Without ever having you…
I have lost you.
Without ever knowing you…
I know you…
There is no history…
Only a memory
that never occurred at all.
I can never forget.
~ Portia Nelson, There’s a Hole in My Sidewalk: The Romance of Self-Discovery
Archive for the ‘All’ Category
Without ever having you…
Greetings ~ I’m giving up FB and Twitter for Lent. They’ve become too anxiety inducing for me lately. That being said, it’ll still be a challenge because I am endlessly curious as what others think of the latest news. I will remain active on Instagram. I’m fairly new to Instagram and find it to be tranquil so far. Everyone have a good 40 days and 40 nights!
My best friend is widowed and has been single for five years. She had some money, but recently lost most of it on a bad investment.
She has dated different men up until now and a few months ago met a man she is totally in love with and says they want to get married. The problem is, he is not a good guy—so says I. None of us like him, he’s sleazy and we’re wondering what he really wants from her. He has lived in the same area as us for a long time. We know him by reputation, he is not good with money, has had many girlfriends over the years and has been married once before. He has no kids. I know I am judging him, but why can’t she see what I do?
How do I tell her that she’s heading down the wrong road or does she have to find out by herself? If she does marry him I will still be her friend, but it will impact our friendship.
Good Friend Jen
This is a photo of my grandparents sometime in the 40s. My grandfather died in 1996 and we lost my grandmother yesterday. I adore this photo. This is before they had 7 children and umpteen grandchildren. They were young and in love with the world at their feet. Speaking of which, how great are my grandmother’s shoes? The whole outfit actually. I would wear the whole outfit today if I could. She was ever stylish and graceful.
My family was with her on Easter Sunday and my sister recited the poem “If” by Rudyard Kipling. It was one of my grandfather’s favorites. I share it to celebrate their rich lives.
by Rudyard Kipling
If you can keep your head when all about you
Are losing theirs and blaming it on you;
If you can trust yourself when all men doubt you,
But make allowance for their doubting too:
If you can wait and not be tired by waiting,
Or, being lied about, don’t deal in lies,
Or being hated don’t give way to hating,
And yet don’t look too good, nor talk too wise;
If you can dream—and not make dreams your master;
If you can think—and not make thoughts your aim,
If you can meet with Triumph and Disaster
And treat those two impostors just the same;
If you can bear to hear the truth you’ve spoken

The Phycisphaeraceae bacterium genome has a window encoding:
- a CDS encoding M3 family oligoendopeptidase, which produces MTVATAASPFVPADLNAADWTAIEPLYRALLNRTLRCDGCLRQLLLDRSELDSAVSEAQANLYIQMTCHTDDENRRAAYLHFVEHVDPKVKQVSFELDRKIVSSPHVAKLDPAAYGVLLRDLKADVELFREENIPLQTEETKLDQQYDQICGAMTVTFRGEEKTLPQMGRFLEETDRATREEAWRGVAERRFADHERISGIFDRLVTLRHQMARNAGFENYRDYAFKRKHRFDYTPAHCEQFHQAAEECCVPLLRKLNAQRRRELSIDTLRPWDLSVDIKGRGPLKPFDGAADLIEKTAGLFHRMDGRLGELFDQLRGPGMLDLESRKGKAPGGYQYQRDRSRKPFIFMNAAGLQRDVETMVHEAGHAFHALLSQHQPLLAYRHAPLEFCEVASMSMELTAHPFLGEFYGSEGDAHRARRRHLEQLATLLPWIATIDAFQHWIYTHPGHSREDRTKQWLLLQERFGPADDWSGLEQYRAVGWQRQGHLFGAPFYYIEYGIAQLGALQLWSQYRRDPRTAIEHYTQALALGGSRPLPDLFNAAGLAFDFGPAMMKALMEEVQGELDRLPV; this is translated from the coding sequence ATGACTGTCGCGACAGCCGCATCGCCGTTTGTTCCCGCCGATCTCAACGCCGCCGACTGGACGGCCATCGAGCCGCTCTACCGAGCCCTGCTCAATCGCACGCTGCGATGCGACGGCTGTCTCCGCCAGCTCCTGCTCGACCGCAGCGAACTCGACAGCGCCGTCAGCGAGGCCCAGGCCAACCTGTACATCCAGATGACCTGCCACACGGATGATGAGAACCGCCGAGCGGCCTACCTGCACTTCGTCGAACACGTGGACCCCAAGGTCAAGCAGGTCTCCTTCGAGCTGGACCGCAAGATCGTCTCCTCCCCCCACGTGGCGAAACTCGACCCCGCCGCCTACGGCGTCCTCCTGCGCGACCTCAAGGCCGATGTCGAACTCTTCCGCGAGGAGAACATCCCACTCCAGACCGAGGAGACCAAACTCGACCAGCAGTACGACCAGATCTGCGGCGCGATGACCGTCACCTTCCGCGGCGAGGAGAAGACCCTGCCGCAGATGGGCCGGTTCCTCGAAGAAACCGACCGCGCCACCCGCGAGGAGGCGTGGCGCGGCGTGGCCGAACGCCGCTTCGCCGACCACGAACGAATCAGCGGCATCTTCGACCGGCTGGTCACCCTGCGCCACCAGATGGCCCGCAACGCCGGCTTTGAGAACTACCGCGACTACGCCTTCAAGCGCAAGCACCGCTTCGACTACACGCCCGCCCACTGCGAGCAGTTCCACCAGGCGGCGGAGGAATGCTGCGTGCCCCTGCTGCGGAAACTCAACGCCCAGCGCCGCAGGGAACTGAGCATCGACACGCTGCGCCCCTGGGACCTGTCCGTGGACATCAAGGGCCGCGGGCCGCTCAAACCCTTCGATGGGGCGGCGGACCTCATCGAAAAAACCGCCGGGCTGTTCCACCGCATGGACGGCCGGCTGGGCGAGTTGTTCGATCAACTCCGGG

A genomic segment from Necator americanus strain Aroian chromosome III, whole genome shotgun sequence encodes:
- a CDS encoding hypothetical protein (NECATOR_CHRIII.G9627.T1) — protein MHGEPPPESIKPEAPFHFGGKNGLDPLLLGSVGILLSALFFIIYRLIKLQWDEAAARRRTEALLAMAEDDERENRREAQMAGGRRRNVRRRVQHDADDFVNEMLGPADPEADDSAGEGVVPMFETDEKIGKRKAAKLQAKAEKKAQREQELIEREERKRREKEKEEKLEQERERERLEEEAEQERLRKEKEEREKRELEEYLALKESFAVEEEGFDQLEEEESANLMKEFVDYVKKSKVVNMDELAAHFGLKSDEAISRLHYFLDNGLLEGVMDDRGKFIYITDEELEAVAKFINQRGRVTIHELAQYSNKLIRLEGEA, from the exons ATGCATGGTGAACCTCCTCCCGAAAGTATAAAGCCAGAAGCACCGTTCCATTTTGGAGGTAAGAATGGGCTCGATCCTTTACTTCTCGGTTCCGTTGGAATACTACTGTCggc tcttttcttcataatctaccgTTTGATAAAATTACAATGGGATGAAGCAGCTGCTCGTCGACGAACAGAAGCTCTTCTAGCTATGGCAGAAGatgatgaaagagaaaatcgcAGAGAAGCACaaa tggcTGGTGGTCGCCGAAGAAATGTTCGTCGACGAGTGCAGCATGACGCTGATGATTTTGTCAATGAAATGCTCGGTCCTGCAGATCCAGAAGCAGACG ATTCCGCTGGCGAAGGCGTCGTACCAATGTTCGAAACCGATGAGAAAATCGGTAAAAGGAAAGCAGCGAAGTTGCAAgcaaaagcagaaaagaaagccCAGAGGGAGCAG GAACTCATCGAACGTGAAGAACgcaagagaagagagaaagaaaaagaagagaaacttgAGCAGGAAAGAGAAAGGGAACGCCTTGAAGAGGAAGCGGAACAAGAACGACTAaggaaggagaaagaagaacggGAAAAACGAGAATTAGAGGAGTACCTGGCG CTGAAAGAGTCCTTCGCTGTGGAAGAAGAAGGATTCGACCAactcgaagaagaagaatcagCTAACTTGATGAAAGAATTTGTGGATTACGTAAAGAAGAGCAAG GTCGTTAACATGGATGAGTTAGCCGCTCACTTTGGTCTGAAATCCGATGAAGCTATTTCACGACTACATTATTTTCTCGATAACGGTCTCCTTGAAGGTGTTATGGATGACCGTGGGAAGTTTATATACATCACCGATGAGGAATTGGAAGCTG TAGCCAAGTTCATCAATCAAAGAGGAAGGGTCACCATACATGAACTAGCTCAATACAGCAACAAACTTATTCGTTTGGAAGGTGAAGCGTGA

Twisted by knaves to make a trap for fools,
Or watch the things you gave your life to, broken,
And stoop and build’em up with worn-out tools;
If you can make one heap of all your winnings
And risk it on one turn of pitch-and-toss,
And lose, and start again at your beginnings,
And never breathe a word about your loss:
If you can force your heart and nerve and sinew
To serve your turn long after they are gone,
And so hold on when there is nothing in you
Except the Will which says to them: “Hold on!”
If you can talk with crowds and keep your virtue,
Or walk with Kings—nor lose the common touch,
If neither foes nor loving friends can hurt you,
If all men count with you, but none too much:
If you can fill the unforgiving minute
With sixty seconds’ worth of distance run,
Yours is the Earth and everything that’s in it,
And—which is more—you’ll be a Man, my son!
If you find yourself passing a newsstand…there’s a mini mention of me on page 64 of the March issue of Men’s Health. Jimmy Fallon is on the cover, and I am encouraging men to write love letters for V-Day…
This is a first! Publishers Weekly has reviewed Loves Me…Not! When For the Love of Letters & Note to Self came out, I was told PW doesn’t review “how to” books and that’s why they weren’t considered. Although “how to” is in the subtitle of Loves Me…Not, it’s a more abstract concept in this case. Regardless, they reviewed it and I am psyched!
Excellent piece in the Times about letter-writing and how writers once used it as a warm up or cool down for their other literary pursuits. Here’s a snippet:
“Before the advent of email, many writers maintained a healthy relationship with their correspondence; they found letter writing to be a useful complement to their main literary projects. Letters were not only a way to stay in touch with colleagues or test out ideas and themes on the page, but also a valuable method of easing into and out of a state of mind where they could pursue more daunting and in-depth writing.”